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China sends reminder of who's in charge in Hong Kong

Beijing stresses it has the comprehensive power to govern Hong Kong, according to a white paper issued by the State Council on Tuesday.

HONG KONG: A week after about 180,000 people turned out in Hong Kong in a protest widely seen as being directed at China's Communist leadership, Beijing has issued a ringing defence of its oversight of the territory, saying it has promoted democratic reforms and ensured the territory’s economic success.

The White Paper was issued on Tuesday just as pro-democracy elements in Hong Kong have been agitating for Beijing to finally allow universal suffrage, amid signs that the Communist Party leadership will continue to exert strong control over who gets chosen to run the territory’s government.

The high turnout at the June 4 vigil marking the 25th anniversary of the Tiananmen Square crackdown has been cited by activists as evidence that anti-Beijing passions could fuel planned pro-democracy Occupy Central protests later in the year.

The city must understand that its autonomy comes from the Chinese government and “is not an inherent power”, the State Council said in the paper. The system of “One Country, Two Systems”, introduced by former leader Deng Xiaoping, must maintain China’s interests, it said.

“Some are even confused or lopsided in their understanding of ‘One Country, Two Systems’ and the Basic Law,” it said in the paper. “Many wrong views that are currently rife in Hong Kong concerning its economy, society and development of its political structure are attributable to this.”

Hong Kong was granted its own legal system and autonomy over most matters for 50 years under the Basic Law, the city’s de facto Constitution, after Britain returned it to China in 1997.

The paper cited the economic progress the territory had made since the handover. “Hong Kong got rid of colonial rule and returned to the embrace of the motherland, and embarked on the broad road of common development with the mainland, as they complemented each other’s advantages,” it said.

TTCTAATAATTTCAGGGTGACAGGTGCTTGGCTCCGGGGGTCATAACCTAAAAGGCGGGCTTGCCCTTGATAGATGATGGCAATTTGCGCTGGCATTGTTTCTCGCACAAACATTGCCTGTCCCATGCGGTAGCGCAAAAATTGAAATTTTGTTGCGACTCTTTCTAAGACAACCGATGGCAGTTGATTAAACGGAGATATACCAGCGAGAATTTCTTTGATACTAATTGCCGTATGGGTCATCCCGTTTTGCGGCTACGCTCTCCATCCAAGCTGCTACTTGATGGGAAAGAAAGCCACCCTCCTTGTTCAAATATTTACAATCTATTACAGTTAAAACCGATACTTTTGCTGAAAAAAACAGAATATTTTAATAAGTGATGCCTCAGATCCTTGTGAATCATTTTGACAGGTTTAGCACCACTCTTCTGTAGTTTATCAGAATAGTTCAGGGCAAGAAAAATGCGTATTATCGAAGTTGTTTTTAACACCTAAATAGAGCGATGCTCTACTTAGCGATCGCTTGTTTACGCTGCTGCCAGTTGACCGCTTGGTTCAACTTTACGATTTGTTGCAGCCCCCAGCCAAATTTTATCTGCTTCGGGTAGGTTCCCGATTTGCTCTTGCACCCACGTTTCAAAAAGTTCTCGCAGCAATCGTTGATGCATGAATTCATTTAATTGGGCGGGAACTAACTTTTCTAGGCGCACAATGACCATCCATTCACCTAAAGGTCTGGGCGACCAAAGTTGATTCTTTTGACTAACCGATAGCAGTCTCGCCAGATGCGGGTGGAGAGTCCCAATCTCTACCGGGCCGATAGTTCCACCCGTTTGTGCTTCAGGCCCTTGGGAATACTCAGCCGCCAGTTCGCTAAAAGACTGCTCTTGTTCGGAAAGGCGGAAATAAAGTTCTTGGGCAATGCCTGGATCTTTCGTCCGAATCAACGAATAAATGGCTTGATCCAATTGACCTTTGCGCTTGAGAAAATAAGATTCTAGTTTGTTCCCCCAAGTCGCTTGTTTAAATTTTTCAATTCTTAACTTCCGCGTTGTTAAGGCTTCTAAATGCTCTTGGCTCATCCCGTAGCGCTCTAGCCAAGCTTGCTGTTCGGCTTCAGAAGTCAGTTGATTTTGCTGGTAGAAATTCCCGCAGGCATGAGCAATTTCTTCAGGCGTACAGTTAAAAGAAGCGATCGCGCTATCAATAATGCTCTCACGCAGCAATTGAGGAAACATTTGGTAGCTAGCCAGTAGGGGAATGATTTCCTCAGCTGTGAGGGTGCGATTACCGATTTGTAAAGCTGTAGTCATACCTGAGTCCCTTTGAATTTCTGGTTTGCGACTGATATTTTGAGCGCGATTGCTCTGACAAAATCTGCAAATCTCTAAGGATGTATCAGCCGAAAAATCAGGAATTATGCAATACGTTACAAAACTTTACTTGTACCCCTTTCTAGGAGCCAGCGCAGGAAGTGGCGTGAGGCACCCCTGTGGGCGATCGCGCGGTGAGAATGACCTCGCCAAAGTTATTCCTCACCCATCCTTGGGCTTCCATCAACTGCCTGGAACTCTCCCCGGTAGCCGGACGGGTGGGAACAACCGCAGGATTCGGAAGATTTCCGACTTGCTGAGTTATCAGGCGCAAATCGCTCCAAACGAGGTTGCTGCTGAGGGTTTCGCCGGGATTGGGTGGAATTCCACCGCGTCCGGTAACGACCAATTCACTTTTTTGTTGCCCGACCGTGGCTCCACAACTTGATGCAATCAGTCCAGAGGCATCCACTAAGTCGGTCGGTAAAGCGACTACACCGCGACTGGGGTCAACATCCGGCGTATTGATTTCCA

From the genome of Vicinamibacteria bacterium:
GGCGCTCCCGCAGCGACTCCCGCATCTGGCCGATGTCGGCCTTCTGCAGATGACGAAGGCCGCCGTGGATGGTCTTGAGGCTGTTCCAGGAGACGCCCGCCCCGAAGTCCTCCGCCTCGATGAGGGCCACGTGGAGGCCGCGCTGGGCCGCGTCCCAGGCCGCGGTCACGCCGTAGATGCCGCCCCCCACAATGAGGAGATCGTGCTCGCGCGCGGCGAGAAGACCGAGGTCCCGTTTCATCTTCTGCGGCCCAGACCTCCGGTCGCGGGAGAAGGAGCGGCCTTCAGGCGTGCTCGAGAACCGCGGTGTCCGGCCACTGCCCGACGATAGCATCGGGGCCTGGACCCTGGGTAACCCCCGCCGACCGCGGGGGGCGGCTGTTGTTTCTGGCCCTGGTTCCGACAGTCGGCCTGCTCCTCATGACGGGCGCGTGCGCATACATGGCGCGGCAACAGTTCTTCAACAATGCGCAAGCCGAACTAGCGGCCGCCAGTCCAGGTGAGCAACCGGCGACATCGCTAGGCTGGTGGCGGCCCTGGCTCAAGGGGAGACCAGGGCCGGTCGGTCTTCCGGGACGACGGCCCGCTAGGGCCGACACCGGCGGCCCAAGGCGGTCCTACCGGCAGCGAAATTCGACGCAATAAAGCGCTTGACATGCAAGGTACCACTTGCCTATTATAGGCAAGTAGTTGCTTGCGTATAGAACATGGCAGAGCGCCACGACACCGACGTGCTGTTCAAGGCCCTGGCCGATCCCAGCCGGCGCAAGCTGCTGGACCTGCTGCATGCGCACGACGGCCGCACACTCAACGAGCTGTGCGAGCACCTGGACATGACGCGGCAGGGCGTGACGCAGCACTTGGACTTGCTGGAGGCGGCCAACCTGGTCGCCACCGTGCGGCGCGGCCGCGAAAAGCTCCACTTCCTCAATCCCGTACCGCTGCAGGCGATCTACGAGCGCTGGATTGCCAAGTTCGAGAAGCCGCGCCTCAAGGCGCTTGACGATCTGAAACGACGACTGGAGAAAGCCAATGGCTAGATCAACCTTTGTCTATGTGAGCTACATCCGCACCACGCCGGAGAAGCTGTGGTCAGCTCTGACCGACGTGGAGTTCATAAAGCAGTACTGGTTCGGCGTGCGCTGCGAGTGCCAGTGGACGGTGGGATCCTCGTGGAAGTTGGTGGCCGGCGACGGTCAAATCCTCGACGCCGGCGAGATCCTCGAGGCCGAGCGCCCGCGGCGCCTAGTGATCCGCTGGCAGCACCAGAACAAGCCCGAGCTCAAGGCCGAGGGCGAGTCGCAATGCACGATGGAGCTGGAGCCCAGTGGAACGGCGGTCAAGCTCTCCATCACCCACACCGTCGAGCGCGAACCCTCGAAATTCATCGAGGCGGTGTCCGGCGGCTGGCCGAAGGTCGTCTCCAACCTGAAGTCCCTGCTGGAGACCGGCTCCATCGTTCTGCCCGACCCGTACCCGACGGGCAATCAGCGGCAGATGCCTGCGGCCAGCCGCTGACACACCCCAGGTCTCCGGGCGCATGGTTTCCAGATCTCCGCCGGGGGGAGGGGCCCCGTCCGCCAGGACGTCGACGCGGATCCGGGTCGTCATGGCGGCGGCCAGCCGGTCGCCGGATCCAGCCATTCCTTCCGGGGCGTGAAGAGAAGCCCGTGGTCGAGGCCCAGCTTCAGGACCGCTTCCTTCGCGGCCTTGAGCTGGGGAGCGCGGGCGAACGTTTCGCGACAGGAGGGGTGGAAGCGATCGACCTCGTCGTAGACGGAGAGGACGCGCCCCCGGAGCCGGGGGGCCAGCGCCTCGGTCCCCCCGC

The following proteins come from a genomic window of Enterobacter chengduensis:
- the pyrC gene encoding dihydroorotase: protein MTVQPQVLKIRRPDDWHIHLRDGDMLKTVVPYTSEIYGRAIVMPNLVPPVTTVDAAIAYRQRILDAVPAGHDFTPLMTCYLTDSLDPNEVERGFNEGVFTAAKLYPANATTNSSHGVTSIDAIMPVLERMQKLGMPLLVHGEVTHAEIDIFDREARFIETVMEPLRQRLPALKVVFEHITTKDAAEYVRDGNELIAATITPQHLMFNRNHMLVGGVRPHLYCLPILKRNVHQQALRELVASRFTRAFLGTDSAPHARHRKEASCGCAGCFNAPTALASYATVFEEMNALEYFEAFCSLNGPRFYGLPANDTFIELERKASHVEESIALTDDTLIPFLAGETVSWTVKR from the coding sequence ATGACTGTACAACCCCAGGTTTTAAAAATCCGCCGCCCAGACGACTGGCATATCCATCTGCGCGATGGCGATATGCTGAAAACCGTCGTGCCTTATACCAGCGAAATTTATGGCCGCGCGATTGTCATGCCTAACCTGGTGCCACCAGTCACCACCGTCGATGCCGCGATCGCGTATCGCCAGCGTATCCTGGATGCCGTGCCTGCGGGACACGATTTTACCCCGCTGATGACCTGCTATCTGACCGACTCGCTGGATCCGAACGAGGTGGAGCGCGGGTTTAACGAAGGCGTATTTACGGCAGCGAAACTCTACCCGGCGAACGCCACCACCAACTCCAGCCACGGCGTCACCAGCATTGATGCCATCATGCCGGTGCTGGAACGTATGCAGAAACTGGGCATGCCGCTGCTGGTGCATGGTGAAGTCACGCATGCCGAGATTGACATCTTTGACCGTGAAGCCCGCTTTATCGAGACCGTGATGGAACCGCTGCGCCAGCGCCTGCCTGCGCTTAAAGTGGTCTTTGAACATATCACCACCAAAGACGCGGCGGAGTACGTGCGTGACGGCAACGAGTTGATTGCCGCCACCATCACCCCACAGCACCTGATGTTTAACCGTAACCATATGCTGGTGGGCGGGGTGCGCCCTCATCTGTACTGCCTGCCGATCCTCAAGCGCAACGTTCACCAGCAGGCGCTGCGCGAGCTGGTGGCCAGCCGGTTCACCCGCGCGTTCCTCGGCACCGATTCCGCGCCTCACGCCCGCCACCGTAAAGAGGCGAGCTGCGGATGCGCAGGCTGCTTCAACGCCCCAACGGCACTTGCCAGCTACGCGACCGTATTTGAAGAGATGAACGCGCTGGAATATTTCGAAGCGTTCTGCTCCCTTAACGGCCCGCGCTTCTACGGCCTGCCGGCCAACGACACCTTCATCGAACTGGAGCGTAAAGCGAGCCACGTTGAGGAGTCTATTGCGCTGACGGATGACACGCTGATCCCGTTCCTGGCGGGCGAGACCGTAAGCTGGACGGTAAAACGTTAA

It cited Hong Kong’s 3.4 per cent average annual growth rate since the handover, with the flourishing of the banking, trade and shipping industries. While far below China’s growth rate for that period, the territory has experienced sustained prosperity as it benefited from the country’s economic boom.

Meanwhile, the debate over how to elect Hong Kong’s next leader in 2017 has divided the city, with some pro-democracy groups threatening protests in the business district from as early as next month if the public cannot nominate candidates.

Chinese leaders have repeatedly said candidates must be vetted by a committee, based on existing laws.

The White Paper argues, conversely, that democracy has in fact taken deeper root under Beijing’s rule.

Beijing and the local government “have unswervingly and steadily promoted Hong Kong’s democratic political system, featuring the election methods for the chief executive and the Legislative Council”, the report said, adding that the election of the territory’s chief executive “has become increasingly democratic”.

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